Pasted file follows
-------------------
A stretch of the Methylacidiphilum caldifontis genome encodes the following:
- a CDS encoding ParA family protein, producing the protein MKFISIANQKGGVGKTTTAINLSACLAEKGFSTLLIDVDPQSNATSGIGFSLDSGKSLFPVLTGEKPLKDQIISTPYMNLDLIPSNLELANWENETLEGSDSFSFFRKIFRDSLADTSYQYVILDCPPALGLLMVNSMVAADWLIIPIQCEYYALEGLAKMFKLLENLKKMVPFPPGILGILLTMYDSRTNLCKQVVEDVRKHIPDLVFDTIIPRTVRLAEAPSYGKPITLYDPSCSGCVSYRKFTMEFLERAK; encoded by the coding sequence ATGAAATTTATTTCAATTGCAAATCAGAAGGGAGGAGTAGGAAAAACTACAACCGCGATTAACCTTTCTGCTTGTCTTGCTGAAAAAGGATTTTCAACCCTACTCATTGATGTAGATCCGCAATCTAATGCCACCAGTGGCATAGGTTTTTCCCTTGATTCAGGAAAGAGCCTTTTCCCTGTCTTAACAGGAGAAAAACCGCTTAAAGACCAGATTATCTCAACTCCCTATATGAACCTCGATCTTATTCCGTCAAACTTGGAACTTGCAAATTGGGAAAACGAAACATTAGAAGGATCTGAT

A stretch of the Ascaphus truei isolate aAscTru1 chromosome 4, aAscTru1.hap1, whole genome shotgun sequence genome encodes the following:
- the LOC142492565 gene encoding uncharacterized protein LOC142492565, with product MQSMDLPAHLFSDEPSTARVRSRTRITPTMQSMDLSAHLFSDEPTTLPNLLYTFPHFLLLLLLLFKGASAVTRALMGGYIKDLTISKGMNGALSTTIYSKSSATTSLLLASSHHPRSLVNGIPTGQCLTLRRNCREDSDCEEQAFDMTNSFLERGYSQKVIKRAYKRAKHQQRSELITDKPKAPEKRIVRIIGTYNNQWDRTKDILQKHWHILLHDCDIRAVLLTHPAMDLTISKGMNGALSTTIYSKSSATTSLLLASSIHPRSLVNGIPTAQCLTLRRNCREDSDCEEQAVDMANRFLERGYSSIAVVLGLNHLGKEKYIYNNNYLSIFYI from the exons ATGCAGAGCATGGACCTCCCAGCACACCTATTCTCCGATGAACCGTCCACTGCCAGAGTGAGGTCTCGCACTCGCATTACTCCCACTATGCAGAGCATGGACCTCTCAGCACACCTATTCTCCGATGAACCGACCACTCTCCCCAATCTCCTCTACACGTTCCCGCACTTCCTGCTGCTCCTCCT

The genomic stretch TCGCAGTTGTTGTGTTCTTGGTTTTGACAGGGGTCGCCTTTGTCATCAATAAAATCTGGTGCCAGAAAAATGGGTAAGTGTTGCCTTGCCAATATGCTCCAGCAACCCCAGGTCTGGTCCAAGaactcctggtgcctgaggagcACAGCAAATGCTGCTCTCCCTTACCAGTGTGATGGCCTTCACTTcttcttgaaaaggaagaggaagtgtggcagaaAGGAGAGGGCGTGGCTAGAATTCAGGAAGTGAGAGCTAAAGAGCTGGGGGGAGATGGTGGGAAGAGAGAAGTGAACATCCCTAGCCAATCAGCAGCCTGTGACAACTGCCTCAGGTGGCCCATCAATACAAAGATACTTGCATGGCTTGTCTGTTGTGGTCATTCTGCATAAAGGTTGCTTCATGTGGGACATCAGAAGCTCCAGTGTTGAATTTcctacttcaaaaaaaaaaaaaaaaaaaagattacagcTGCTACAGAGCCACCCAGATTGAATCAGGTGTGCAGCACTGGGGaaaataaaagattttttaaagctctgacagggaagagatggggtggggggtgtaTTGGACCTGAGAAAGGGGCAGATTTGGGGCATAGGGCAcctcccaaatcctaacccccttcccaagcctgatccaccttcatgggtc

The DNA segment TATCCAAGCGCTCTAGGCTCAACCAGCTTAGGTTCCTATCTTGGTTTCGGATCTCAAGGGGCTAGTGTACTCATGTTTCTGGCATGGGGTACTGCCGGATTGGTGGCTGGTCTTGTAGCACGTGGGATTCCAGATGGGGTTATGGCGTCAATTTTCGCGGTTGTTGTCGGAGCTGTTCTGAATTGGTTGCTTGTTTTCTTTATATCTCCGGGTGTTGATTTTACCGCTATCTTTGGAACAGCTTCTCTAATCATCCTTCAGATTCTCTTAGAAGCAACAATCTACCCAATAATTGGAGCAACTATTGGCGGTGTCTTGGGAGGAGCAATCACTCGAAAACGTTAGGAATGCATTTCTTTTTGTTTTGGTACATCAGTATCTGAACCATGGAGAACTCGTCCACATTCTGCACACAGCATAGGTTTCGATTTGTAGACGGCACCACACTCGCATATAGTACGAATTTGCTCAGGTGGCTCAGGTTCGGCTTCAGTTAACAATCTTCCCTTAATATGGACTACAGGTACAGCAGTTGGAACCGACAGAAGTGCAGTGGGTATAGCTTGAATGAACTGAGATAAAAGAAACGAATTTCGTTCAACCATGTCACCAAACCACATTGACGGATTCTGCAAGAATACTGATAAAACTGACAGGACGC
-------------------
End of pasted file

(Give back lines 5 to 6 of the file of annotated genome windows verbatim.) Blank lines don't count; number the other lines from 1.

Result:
The genomic stretch TCGCAGTTGTTGTGTTCTTGGTTTTGACAGGGGTCGCCTTTGTCATCAATAAAATCTGGTGCCAGAAAAATGGGTAAGTGTTGCCTTGCCAATATGCTCCAGCAACCCCAGGTCTGGTCCAAGaactcctggtgcctgaggagcACAGCAAATGCTGCTCTCCCTTACCAGTGTGATGGCCTTCACTTcttcttgaaaaggaagaggaagtgtggcagaaAGGAGAGGGCGTGGCTAGAATTCAGGAAGTGAGAGCTAAAGAGCTGGGGGGAGATGGTGGGAAGAGAGAAGTGAACATCCCTAGCCAATCAGCAGCCTGTGACAACTGCCTCAGGTGGCCCATCAATACAAAGATACTTGCATGGCTTGTCTGTTGTGGTCATTCTGCATAAAGGTTGCTTCATGTGGGACATCAGAAGCTCCAGTGTTGAATTTcctacttcaaaaaaaaaaaaaaaaaaaagattacagcTGCTACAGAGCCACCCAGATTGAATCAGGTGTGCAGCACTGGGGaaaataaaagattttttaaagctctgacagggaagagatggggtggggggtgtaTTGGACCTGAGAAAGGGGCAGATTTGGGGCATAGGGCAcctcccaaatcctaacccccttcccaagcctgatccaccttcatgggtc

The DNA segment TATCCAAGCGCTCTAGGCTCAACCAGCTTAGGTTCCTATCTTGGTTTCGGATCTCAAGGGGCTAGTGTACTCATGTTTCTGGCATGGGGTACTGCCGGATTGGTGGCTGGTCTTGTAGCACGTGGGATTCCAGATGGGGTTATGGCGTCAATTTTCGCGGTTGTTGTCGGAGCTGTTCTGAATTGGTTGCTTGTTTTCTTTATATCTCCGGGTGTTGATTTTACCGCTATCTTTGGAACAGCTTCTCTAATCATCCTTCAGATTCTCTTAGAAGCAACAATCTACCCAATAATTGGAGCAACTATTGGCGGTGTCTTGGGAGGAGCAATCACTCGAAAACGTTAGGAATGCATTTCTTTTTGTTTTGGTACATCAGTATCTGAACCATGGAGAACTCGTCCACATTCTGCACACAGCATAGGTTTCGATTTGTAGACGGCACCACACTCGCATATAGTACGAATTTGCTCAGGTGGCTCAGGTTCGGCTTCAGTTAACAATCTTCCCTTAATATGGACTACAGGTACAGCAGTTGGAACCGACAGAAGTGCAGTGGGTATAGCTTGAATGAACTGAGATAAAAGAAACGAATTTCGTTCAACCATGTCACCAAACCACATTGACGGATTCTGCAAGAATACTGATAAAACTGACAGGACGC